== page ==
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The Trustees of Reservations

When the weather is nice enough to merit a visit to the beach, prepare yourself for a vast number of choices:  this island has over 125 miles of coastline. Don’t let the sheer amount of options leave you feeling underwater, though.  When it comes to Martha’s Vineyard beaches, there’s plenty to go around and lots of different atmospheres to enjoy.

 

South Beach, Martha's Vineyard
South Beach on Martha’s Vineyard | Photo: Massachusetts Office of Travel & Tourism via flickr (CC BY-ND 2.0)

 

South Beach (Edgartown)

If you enjoy people watching and don’t mind being around a crowd, South Beach is sure to please. This slice of sandy paradise is on the Atlantic coast, just south of Edgartown (it’s also our main beach).  Lifeguards are on duty July and August, but caution is always advised as the surf can be quite rough and take you by surprise (especially important to remember for kiddos in tow).  South Beach is popular with younger visitors and residents of the Island, so if you’re under 30, this is the place to hang (or if you’re over 30 and want to pretend, that works too).  If people watching isn’t your thing, there’s always sandcastle building! South Beach is such a great spot for constructing architectural masterpieces that the Edgartown Board of Trade now sponsors a Sand Sculpting contest each August, so grab a pail and shovel and get practicing!

 

State Beach (Edgartown/Oak Bluffs)

For a quieter pace, with lifeguards and excellent swimming, head to State Beach. It’s accessible by bike path and located between Oak Bluffs and Edgartown. It’s a great choice for family visits, as there’s always kids building sandcastles, splashing, and generally raising a ruckus.  The water here is calm enough that the local kids even have their swimming lessons here.

 

Lighthouse Beach (Edgartown)

Edgartown Lighthouse - Martha's Vineyard
Lighthouse Beach in Edgartown, Martha’s Vineyard

If you want to hunker down and read in peace and quiet, bring your bookish bundle to Lighthouse Beach in Edgartown.  As the name suggests, it’s just beside the lighthouse.  The fact that there is very little parking means that this beach is generally quite quiet and it’s really nice to watch the sailboats glide in and out of the harbor. It’s only a few minutes walk from our front door, so it is very convenient but remarkably underused.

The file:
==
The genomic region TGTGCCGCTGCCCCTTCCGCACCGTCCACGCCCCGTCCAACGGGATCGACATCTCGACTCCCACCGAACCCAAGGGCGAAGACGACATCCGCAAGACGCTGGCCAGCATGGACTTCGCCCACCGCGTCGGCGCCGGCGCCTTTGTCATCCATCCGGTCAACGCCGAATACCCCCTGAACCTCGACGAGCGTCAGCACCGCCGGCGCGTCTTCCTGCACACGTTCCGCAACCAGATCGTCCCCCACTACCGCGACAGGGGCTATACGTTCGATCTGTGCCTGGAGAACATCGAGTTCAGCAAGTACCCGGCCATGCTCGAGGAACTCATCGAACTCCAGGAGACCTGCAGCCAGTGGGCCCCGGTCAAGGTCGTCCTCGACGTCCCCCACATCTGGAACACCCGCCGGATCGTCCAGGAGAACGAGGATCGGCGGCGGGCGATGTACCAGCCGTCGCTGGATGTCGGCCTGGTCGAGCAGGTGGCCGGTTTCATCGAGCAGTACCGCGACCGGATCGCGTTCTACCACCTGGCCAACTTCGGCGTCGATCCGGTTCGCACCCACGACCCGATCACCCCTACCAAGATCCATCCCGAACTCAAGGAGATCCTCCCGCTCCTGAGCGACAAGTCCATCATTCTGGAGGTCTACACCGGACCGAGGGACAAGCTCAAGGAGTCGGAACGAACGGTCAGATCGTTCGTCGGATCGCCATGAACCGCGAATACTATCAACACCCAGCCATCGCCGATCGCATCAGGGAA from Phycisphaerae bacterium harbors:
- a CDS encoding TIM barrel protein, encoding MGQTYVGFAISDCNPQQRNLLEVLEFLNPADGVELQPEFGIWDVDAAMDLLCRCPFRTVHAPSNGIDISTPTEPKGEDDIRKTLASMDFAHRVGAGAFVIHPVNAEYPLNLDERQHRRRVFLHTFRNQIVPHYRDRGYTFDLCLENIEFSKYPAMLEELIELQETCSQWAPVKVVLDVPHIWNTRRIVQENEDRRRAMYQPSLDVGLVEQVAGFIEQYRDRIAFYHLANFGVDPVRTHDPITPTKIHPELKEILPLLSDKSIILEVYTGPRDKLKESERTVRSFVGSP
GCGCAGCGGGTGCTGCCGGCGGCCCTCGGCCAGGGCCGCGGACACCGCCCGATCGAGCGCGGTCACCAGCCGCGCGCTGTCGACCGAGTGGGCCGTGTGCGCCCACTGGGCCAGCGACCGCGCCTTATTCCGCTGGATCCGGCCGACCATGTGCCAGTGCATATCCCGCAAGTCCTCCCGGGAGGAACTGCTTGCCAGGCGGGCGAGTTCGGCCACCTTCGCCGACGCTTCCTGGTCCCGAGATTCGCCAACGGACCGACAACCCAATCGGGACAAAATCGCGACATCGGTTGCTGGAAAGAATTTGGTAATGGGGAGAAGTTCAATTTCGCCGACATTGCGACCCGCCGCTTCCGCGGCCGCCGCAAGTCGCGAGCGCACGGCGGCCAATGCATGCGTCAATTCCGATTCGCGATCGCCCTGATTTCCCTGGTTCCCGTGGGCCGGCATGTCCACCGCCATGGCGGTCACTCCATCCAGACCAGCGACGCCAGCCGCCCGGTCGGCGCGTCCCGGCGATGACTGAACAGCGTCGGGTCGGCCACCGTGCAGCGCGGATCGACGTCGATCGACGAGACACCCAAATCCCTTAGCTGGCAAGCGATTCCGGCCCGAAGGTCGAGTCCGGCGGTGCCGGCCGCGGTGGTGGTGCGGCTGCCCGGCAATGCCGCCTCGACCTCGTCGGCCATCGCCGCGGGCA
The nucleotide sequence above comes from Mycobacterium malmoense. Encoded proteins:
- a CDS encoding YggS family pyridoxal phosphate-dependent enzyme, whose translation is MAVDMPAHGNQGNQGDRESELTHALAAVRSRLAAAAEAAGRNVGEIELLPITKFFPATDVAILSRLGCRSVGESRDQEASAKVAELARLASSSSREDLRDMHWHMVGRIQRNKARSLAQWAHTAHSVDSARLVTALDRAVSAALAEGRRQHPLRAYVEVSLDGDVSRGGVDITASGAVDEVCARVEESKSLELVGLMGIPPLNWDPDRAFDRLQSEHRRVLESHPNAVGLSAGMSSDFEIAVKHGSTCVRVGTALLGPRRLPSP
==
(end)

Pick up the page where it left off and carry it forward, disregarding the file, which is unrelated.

Chappaquiddick Beaches

Get your steps in and experience true peace and quiet on a journey to our neighboring island of Chappaquiddick.  The beaches here are pristine but require a bit more legwork than the average sandy spot. Just make sure you prepare in advance — there are no stores over on Chappy, so pack a lunch to enjoy on-the-go!

 

Can’t decide which Martha’s Vineyard beaches to visit during your trip? Don’t be shy — swing by our front desk and we’ll tell you all about the up-Island gems and down-Island coves.

Plan a Visit to the Martha’s Vineyard Food and Wine Festival
Where to Get the Best Pizza on Martha’s Vineyard Near Edgartown
Explore Memorable Things to Do & See in West Tisbury
Spend a Day at the Manuel F. Correllus State Forest
See the Next Big Thing at a Martha’s Vineyard Film Festival
A Guide on How to Get to Martha’s Vineyard
A Look at the History of Our Edgartown Hotel
Celebrate the Season | A Guide to Christmas in Edgartown

long point wildlife refuge-resized-600

My family has been vacationing on Martha’s Vineyard for so long, it seems as if we’ve done all there is to do and seen all there is to see.  This summer we put that myth to rest.

For an island of only 87 square miles, the Vineyard is home to an amazing variety of landscapes, living spaces, and ecosystems.  At my wife’s suggestion, we went exploring via kayak one such area we had never set eyes on before: Long Point Wildlife Refuge.

Long Point is managed by The Trustees of Reservations. The Trustees manage dozens of spectacular properties all over Massachusetts.  Long Point is one of several on the Vineyard.  For a reasonable fee (especially for those who are members of the Trustees) we joined a kayak tour with several other people to explore this Undiscovered (to us) Country.

Our two hour voyage took place on Tisbury Great Pond, located on the south coast of the island.  Our group was led by a young man named Guillermo.  He was personable, knowledgeable, helpful, and more than patient with those of us who were kayak-challenged.

The only negative aspect of the trip turned out to be a benefit of sorts.  Our entire tour took place under the cloak of a fog that made anything more than fifty feet away look otherworldly and those over one hundred feet mere objects of our imagination.  It was a real impetus to stay as close as possible to Guillermo’s lead kayak.